A father carefully helps his young daughter down the steps of their trailer home in the Mississippi Delta.

Denzel, age 21, and his 20-month-old daughter Akeri participate in Save the Children’s early childhood development program in Mississippi’s Delta region.

Underlying Disparities Mean Mississippi’s Kids Are Hit Hard by COVID-19

“Why did this happen? When is COVID going to leave?” These are some of the questions 5-year-old Khloe asked her grandmother as she tried to keep up with schoolwork at home in Bolivar County, Mississippi. Her grandmother, Sharon, said it’s been hard to keep Khloe motivated to do her school assignments.

Starting in March, the coronavirus pandemic quickly caused schools across America to close due to health concerns. As school systems across the nation grappled with how to continue critical instruction in light of closures, parents and caretakers like Sharon grappled with a number of challenges as well.

Across the nation, 30 million children rely on free or reduced priced meals served at school. At the beginning of the stay-at-home order, the school district in Bolivar County gave out “grab-and-go” lunches, but later they stopped the service out of concern for staff safety.

In nearby Coahoma and Quitman counties, parents and grandparents who have lost jobs and child care services said they felt “stressed,” “overwhelmed” and “anxious.” They described their children as “confused,” “lonely” and “depressed.”

“It’s hard to keep food in the home because of unemployment,” said Kimberly, a mother of two teenagers who lost her job when the nearby casino was closed.

These Mississippi Delta counties are among the poorest and lowest ranked places for children based on analysis in Save the Children’s 2020 U.S. Complement to the Global Childhood Report. They are also among the least able to prevent human suffering and financial loss resulting from the pandemic, according to the Centers for Disease Control and Prevention.

“Some areas have more resources than others,” said Yolanda Minor, deputy director for Save the Children programs in Mississippi. “The majority African-American communities, especially, have fewer things like food pantries.”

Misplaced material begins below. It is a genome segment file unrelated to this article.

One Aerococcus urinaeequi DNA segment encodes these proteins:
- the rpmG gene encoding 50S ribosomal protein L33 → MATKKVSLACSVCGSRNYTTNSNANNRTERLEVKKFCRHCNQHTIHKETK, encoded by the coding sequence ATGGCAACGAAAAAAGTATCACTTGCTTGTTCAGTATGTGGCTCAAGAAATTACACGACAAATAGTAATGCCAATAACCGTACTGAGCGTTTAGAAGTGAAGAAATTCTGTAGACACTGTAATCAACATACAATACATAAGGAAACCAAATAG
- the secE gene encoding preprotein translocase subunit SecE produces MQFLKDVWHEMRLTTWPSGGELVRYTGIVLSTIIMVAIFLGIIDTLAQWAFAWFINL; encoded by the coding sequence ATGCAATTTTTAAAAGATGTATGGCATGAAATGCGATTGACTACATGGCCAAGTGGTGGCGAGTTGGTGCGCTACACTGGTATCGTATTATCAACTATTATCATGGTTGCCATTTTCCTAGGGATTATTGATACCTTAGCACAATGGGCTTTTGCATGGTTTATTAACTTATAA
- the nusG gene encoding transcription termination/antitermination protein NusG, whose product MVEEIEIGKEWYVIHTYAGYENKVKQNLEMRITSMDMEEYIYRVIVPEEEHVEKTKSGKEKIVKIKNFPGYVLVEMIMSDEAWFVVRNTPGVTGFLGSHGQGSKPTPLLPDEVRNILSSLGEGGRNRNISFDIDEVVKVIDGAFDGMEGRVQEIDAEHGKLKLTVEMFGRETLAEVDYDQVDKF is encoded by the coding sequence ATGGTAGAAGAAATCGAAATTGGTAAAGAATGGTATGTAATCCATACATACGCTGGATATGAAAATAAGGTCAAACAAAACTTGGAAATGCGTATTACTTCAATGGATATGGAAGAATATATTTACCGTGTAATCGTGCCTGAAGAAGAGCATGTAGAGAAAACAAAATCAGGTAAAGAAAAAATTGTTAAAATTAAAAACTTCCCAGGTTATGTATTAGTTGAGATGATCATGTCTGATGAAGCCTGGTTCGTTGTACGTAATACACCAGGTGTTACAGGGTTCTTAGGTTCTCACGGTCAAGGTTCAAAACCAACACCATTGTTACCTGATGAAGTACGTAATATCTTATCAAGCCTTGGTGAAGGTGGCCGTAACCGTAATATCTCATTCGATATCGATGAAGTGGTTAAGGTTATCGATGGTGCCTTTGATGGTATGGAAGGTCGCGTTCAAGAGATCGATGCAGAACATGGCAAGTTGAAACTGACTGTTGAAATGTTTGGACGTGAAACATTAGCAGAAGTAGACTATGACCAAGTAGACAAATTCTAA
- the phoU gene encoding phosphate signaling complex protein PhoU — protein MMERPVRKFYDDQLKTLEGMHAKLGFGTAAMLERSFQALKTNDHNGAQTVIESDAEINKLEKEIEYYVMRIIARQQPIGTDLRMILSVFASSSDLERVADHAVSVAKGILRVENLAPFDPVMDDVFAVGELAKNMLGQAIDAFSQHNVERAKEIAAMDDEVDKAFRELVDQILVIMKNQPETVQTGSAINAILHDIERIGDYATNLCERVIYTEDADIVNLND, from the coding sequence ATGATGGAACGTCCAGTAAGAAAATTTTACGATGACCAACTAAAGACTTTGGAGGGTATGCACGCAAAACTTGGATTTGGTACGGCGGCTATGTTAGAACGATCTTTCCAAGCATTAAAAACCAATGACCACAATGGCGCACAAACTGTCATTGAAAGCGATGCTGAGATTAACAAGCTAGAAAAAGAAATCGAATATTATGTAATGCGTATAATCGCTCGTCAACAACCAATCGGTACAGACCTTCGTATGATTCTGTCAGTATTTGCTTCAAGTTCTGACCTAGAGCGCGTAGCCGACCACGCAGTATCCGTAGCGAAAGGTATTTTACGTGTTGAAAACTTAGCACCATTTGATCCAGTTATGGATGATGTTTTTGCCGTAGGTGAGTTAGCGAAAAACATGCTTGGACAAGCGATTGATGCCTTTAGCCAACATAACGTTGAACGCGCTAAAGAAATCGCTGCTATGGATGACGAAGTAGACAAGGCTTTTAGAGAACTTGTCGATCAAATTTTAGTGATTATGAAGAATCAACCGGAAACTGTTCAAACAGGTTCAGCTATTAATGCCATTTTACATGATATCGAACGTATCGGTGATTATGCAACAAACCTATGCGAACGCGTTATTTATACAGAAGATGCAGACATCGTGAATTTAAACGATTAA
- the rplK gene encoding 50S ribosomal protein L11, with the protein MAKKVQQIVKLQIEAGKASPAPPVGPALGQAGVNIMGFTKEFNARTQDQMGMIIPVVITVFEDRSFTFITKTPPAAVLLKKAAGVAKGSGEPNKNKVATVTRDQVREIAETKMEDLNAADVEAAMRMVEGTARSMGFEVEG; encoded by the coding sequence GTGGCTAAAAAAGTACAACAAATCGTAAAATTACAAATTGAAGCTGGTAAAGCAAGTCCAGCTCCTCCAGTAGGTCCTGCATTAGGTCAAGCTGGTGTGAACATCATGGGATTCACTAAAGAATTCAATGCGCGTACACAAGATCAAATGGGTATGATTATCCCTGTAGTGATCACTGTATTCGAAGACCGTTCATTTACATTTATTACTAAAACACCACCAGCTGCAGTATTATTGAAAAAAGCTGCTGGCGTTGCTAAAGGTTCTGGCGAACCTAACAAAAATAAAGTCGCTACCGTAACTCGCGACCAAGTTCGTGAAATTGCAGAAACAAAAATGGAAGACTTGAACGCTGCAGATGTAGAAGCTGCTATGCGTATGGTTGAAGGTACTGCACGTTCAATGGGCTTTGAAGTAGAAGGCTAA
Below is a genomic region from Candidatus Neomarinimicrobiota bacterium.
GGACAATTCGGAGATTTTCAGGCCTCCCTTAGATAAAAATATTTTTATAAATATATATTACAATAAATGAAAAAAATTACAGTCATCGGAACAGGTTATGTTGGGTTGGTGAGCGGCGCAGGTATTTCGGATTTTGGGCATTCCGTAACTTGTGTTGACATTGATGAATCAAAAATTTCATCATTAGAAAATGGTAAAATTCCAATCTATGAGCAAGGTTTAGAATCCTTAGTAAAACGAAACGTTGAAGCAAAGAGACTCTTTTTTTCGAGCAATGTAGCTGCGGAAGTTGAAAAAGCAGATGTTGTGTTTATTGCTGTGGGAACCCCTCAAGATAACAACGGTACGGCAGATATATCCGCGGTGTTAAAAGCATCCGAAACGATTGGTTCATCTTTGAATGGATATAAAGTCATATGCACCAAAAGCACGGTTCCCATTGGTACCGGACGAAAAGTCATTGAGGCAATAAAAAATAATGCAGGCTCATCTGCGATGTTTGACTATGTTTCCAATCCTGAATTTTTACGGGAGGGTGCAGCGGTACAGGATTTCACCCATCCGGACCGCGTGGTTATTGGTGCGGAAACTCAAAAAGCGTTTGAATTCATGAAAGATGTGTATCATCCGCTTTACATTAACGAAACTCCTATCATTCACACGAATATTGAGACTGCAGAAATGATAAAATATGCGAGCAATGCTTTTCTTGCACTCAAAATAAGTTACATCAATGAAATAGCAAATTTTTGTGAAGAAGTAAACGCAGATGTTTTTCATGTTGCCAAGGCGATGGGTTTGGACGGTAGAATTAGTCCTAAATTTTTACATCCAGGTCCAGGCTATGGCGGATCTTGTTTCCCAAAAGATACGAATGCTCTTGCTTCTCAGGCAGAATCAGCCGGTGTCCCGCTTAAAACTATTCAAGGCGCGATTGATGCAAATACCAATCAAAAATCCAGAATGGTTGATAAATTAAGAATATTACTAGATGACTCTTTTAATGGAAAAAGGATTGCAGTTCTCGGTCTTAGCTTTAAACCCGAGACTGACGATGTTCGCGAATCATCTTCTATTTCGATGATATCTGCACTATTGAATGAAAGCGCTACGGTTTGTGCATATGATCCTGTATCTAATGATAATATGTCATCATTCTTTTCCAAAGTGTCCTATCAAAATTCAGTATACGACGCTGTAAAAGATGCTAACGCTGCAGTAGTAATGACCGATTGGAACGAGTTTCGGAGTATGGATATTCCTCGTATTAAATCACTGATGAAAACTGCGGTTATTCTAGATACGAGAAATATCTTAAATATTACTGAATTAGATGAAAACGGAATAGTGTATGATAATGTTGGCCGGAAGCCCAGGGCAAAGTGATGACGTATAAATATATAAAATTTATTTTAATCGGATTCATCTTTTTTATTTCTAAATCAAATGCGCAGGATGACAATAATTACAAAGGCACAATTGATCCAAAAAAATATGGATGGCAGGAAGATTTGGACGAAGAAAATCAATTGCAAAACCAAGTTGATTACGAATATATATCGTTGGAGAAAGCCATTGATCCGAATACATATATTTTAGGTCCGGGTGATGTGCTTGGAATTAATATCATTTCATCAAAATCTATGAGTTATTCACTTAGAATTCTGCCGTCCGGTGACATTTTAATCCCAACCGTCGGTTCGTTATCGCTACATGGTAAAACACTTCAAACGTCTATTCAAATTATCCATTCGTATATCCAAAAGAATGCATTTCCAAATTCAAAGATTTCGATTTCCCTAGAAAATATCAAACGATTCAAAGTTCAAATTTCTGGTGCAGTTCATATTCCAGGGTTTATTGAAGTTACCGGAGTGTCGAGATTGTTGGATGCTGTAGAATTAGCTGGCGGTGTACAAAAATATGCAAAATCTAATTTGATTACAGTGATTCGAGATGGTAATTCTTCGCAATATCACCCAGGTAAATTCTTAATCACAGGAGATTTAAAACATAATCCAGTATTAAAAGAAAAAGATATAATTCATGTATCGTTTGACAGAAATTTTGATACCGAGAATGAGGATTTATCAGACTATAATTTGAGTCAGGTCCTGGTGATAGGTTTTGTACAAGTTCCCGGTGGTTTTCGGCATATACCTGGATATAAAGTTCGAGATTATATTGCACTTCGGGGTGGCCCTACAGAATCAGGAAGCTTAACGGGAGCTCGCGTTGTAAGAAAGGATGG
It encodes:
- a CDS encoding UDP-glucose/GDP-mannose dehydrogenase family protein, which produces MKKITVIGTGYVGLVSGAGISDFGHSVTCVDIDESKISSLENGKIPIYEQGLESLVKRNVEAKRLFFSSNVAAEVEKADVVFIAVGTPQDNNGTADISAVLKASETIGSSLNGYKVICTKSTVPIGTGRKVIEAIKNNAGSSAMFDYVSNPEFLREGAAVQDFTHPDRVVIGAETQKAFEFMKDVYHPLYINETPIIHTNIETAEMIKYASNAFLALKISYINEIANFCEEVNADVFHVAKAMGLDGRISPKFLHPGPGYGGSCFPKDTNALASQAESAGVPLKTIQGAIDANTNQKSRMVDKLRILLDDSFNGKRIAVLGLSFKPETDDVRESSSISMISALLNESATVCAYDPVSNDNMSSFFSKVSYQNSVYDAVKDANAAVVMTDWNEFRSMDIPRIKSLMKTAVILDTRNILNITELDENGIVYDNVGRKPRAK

As the pandemic forces new problems on struggling families, it has put children’s futures at even higher risk.

“Many families here don’t have computers or access to the internet,” said Shenika King, a Save the Children early childhood specialist based in Bolivar County. “The kids can’t keep up with school.”

Families are also having trouble with child care. “Schools were their only source of child care,” said King. “They don’t have anyone to tend to their babies now. Some are relying on friends.

Some can’t go to work because they have to stay home with their kids.” King worries about children’s emotional health during this crisis. “The students are missing social interactions with their peers and teachers,” she said. “School is so vital.

The teachers give some of the only encouraging words some of these kids ever hear.”

Save the Children is responding to the crisis by having its coordinators regularly check in on families, coaching parents on how to help kids with lessons, providing learning materials, assisting with food distributions and supplying other essentials such as diapers, wipes and hand sanitizer.

Learn more and support Save the Children’s work in the United States and around the world by visiting savethechildren.org/coronavius. Together, we can ensure children and families affected by coronavirus, especially those most vulnerable, receive the support they need to keep healthy, continue learning and stay safe.


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